Oak Aged Sauvignon Blind Wine Tasting at London Cru

1407 Bottle shot

A blind tasting of oaked Sauvignons from around the world on the 3rd July at London Cru, organised by Jean-Christophe Mau and Richard Bampfield MW was a welcome opportunity to revisit West London’s ‘flavour of the month’ venue, as well, of course, to taste an interesting and perhaps overlooked category. Richard’s invitation proposed that: “ as Sauvignon Blanc is so ubiquitous and producers will need to work harder to add value and create their points of difference in future, the use of oak will become more widespread”.

The tasting was very well attended; all the luminaries of the world of wine journalism were there (including me), so there must be something to Richard’s assertion. I think we have become submerged in the overpoweringly citrus and fruit-some (Marlborough, mainly, but not exclusively) unoaked version, to the exclusion of the more traditional, complex perhaps, version.

Overall, I found most very good; my lowest mark was 15/20. Looking back over the crib sheet, my high marks (18-19) were fairly evenly distributed between old and new world. In my notes I did record a less prominent fruit in many of the old world ones, and low marks to some French ones where the oak seemed a bit dried and resinous, and not supported by sufficient fruit, but I really liked the integration of oak in Didier Dagueneau’s Pur Sang 2008. It was surprisingly fresh, not showing its six years of age, other than in the oak (fermented and aged in new oak) integration. In my notes I see ‘Fumé style’ against this wine, which is encouraging for my tasting skills as the wines were blind. Happily, since this was their tasting, I gave a good blind rating to Ch. Brown 2012, which I found attractively toasty and spicy. I wasn’t as negative as I expected to be about heavily oaked new world styles, in fact as long as the fruit wasn’t dominated I found several with really well-integrated, classy oak, again in the ‘Fumé’ style; Jordan ‘The Outlier’ 2012 in Stellenbosch, Terre a Terre 2013 in Wrattonbully, and Chimney rock, Elevage Blanc 2010 in Napa stood out for me in this style. My highest mark (19, I don’t do 20) went to Valdivieso’s Wild Fermented Leyda 2012, aged for 11 months in 500L French oak, and good marks to most of the Bordeaux blends with Semillon (although there weren’t many).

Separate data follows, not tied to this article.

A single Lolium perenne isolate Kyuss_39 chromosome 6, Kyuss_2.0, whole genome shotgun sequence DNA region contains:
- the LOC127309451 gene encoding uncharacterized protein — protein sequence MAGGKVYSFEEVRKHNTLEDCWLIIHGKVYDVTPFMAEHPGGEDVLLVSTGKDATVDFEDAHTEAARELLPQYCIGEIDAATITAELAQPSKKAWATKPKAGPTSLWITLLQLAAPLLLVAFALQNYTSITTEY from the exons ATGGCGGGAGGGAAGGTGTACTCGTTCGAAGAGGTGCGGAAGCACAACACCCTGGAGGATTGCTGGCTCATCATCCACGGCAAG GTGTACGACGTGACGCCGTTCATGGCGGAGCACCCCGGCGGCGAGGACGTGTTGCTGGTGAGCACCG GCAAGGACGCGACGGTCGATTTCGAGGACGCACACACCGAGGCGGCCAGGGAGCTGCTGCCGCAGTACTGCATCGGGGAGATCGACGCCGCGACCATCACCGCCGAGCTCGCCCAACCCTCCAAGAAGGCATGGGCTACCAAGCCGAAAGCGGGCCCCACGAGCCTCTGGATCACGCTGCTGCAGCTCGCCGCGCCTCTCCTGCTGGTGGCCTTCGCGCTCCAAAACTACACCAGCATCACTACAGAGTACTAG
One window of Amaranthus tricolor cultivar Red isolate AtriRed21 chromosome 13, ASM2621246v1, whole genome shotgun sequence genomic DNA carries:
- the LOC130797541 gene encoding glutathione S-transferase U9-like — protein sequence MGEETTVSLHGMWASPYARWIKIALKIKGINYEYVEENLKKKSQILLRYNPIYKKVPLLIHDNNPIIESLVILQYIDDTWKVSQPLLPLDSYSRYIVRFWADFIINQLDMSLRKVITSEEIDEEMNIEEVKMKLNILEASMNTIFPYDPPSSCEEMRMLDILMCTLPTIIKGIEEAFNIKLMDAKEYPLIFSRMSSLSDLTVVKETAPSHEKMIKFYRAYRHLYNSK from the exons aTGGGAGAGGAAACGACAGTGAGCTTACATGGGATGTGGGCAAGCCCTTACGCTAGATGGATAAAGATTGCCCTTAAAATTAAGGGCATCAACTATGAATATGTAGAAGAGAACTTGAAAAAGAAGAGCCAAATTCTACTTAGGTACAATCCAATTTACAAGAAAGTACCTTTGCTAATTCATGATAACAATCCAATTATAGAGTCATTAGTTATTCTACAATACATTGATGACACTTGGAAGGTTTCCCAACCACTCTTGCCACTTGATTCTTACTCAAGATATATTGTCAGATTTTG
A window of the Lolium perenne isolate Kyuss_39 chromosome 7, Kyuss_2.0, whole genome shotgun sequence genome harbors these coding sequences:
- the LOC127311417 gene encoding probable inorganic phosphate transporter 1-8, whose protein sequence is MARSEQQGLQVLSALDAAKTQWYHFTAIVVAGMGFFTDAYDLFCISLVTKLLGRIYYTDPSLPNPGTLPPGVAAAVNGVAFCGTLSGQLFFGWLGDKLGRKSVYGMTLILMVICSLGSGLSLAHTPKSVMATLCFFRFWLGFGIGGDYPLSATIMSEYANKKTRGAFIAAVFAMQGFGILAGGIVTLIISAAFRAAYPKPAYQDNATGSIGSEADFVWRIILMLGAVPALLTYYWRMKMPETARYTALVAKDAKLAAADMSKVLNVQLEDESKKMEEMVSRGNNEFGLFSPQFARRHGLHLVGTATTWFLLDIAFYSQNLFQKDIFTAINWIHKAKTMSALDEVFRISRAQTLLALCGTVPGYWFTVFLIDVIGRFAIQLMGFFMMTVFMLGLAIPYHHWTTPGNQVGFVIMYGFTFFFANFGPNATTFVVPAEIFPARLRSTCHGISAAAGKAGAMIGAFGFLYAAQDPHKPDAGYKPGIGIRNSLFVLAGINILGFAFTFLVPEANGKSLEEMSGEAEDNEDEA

I think Richard and Jean-Chiristophe are right that this is a rewarding category. Value is added in the complexity and broader, spicier flavours of the oaked versions, particularly when this is not to the detriment of the brightness of fruit, and that applies to both old and new world versions. I’m just rushing off to buy some oak-aged Chilean Sauvignon now!

‘Classic’ and ‘Balanced’ Wines in Saint Emilion

‘Classic’ and ‘Balanced’ Wines at L’Association  de Grands Crus Classés de Saint Emilion Tasting

Altitude 360, 5th June 2013

 

The annual tasting of Saint Emilion Grands Crus Classés took place at the trendy and spacious Altitude 360 in Pimlico. This year, vintages on show were 2009 and 2010, so the growers had little to apologize for. That said, Ch. Faurie de Souchard was one of those hit by hail in May in 2009, Thibaud Sciard, presenting the wines, described to us the difficulty of losing 90% of his crop as a result.

 

Otherwise, the wines were largely as expected, with only good surprises, really. The reputation of these two vintages is well known, not only due to the comments of a certain American with the same name as a pen, but also because of the interest and ‘buzz’ that two magnificent vintages in a row creates; everyone has written about them.

 

Don’t you love Bordeaux euphemisms? ‘Classic’ is a word often wheeled out to excuse unripe wines from a poor year; this time, though, it seems to work for the 2010s. They are anything but unripe, and have a deep coloured, dark fruited spicy character, and aniceed freshness. ‘Balance’ is used in a different context, often to justify high alcohol, and again the sceptic in me wakes up when I hear it. However, I tasted all three of Jacques Capdemourlin’s 2010s, Châteaux Balestard le Tonnelle, Cap de Mourlin, and Petit Faurie de Soutard (please note the similar spelling to Faurie de Souchard, above; they are indeed two different châteaux, it’s just part of that adorable French complication). Part of my note to the Balestard la Tonnelle reads: “A huge mouthful of tannin and acidity, balanced by ripe and generous black fruit”. Thierry Capdemourlin pointed out alcohol levels of, 15, 15.5 and 15.5%, in order, for these three wines, but talked of the balance, and my note confirms this. The alcohol didn’t stand out in any of these, nor in any of the other wines I tasted on the day.

 

My tasting notes are repetitive. Big, ripe, soft fruited 2009s, with red, sweet Merlot fruit, lowish acidity, and velvety tannins, drinking well now, and more angular, serious, spicy (both words versions, I suspect, of ‘classic’, a word I don’t really use) 2010s, with “A huge mouthful of tannin and acidity, balanced by ripe and generous black fruit”. Have I said that before?